For another third-year student in computing science, Camille Janicki, this is only compounded by her experiences in the classroom and day-to-day student life. Janicki, who is also involved with Women in Computing Science, felt student groups in the program were often dismissive of the call for increased diversity. “What is tough is that a lot of males in computing science don’t find it a problem,” she said.

“As a minority, you [are] forgotten about and shoved in the corner.”

The comments made by professors and students often make the women in the room feel excluded, according to Janicki. A lot of the time, she said, females in the class are ignored or feel they do not have any friends in the room, which affects project contribution and class participation.

Her male peers will frequently make jokes at the expense of women’s abilities in computing science, Janicki reported. “[It] was a joke, but it still has an effect because you have been told that you don’t belong in computer science,” she said. “I would say it affects me every day.”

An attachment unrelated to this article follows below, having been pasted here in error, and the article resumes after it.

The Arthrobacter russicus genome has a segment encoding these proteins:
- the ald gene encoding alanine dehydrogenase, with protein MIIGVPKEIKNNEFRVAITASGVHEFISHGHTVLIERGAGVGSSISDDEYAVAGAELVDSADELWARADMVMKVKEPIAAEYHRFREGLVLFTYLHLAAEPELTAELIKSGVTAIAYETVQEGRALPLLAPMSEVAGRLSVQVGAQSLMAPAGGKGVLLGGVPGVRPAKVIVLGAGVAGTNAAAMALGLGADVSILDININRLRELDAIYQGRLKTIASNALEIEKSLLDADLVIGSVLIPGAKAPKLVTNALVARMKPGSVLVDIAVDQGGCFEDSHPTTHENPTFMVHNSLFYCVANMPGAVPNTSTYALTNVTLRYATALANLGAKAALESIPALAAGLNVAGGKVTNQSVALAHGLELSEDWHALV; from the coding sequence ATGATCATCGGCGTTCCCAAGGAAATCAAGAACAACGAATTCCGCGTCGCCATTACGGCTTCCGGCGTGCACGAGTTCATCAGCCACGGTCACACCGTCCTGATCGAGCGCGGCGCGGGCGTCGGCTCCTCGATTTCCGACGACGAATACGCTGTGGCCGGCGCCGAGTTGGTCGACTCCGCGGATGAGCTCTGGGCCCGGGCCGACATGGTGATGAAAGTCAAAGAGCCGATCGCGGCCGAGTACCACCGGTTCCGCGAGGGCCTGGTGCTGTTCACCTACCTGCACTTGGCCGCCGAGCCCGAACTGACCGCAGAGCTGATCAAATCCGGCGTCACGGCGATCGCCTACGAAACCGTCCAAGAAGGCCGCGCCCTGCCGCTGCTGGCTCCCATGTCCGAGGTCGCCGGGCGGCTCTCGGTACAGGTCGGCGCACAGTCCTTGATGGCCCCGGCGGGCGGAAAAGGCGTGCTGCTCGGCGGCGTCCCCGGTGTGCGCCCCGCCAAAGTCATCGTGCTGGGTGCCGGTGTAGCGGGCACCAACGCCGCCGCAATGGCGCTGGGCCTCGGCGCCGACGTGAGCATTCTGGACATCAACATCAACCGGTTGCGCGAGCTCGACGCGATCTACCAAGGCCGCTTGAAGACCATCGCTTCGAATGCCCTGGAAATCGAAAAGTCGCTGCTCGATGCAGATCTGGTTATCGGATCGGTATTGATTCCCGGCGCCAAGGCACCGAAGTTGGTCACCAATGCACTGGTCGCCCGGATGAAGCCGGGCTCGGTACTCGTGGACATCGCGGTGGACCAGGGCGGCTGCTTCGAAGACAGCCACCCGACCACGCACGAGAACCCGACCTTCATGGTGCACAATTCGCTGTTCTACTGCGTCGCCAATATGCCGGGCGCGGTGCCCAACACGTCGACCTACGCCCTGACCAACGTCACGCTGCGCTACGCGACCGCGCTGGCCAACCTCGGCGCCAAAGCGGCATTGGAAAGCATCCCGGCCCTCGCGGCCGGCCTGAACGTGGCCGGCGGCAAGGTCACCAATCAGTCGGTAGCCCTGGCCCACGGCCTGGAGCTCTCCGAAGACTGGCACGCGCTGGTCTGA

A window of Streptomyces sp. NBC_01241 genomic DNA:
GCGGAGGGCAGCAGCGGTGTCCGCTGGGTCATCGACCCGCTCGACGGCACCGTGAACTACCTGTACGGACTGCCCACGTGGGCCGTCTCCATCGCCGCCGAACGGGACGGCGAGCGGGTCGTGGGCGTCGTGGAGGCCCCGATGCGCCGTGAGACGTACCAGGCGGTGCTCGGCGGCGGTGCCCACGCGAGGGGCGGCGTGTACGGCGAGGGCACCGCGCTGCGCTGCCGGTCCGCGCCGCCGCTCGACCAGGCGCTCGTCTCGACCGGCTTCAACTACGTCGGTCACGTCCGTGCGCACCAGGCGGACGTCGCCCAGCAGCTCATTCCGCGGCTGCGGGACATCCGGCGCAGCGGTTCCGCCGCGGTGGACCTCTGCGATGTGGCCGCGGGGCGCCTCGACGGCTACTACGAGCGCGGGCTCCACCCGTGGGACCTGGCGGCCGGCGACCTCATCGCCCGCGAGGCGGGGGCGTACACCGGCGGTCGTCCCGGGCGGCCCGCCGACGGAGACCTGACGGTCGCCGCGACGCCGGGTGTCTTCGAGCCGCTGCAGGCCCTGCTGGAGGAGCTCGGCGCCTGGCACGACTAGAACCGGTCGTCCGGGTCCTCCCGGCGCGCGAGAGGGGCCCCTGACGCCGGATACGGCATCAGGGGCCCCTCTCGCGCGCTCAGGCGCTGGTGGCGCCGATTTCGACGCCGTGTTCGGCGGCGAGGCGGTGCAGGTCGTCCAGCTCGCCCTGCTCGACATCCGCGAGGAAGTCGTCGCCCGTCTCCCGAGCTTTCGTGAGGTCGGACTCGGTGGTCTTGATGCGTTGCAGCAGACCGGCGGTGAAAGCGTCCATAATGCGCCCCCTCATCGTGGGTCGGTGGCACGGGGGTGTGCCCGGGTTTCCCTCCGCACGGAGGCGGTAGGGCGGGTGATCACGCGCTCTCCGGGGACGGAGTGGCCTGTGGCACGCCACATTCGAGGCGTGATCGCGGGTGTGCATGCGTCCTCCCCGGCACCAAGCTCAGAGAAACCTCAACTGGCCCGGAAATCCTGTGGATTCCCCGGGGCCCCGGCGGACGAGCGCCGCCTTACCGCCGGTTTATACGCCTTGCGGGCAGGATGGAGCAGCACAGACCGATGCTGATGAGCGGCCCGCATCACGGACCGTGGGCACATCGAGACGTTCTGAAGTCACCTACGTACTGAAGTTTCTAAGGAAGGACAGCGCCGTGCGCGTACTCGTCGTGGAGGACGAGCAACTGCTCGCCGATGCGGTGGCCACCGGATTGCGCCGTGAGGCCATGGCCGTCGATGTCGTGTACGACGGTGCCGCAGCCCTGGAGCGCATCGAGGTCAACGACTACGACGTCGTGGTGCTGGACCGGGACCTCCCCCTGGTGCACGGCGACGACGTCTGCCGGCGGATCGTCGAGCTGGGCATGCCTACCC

According to Janicki, a number of her female friends have dropped out of the program as a result of feeling so unwelcome.

Slow to change

In recent decades, there have been a variety of initiatives aiming to support and encourage females in science, technology, engineering, and mathematics (STEM) fields. At SFU, one of these initiatives is an organization that operates through Westcoast Women in Engineering, Science and Technology.

SFU engineering professor Lesley Shannon is its chair, and told The Peak that steps have been taken to increase the inclusion of females in these fields. Part of her work includes reaching out to high school students and creating inclusive opportunities for professional development.

“What I am noticing is there is a better consciousness that we are doing a disservice to young women to not point these careers out to them coming out of high school,” she said, noting that skills such as engineering are in high demand. However, recruiting students to the program is not where the challenge ends.  

“We’ve done a lot in the Women in Engineering group and the Women in Computing Science group to build up support systems [because] when you lose women, you tend to lose them because they feel isolated,” Shannon continued. “If you think you are the only person in the room with your perspective and your issues, you tend to feel very alone and you don’t connect.”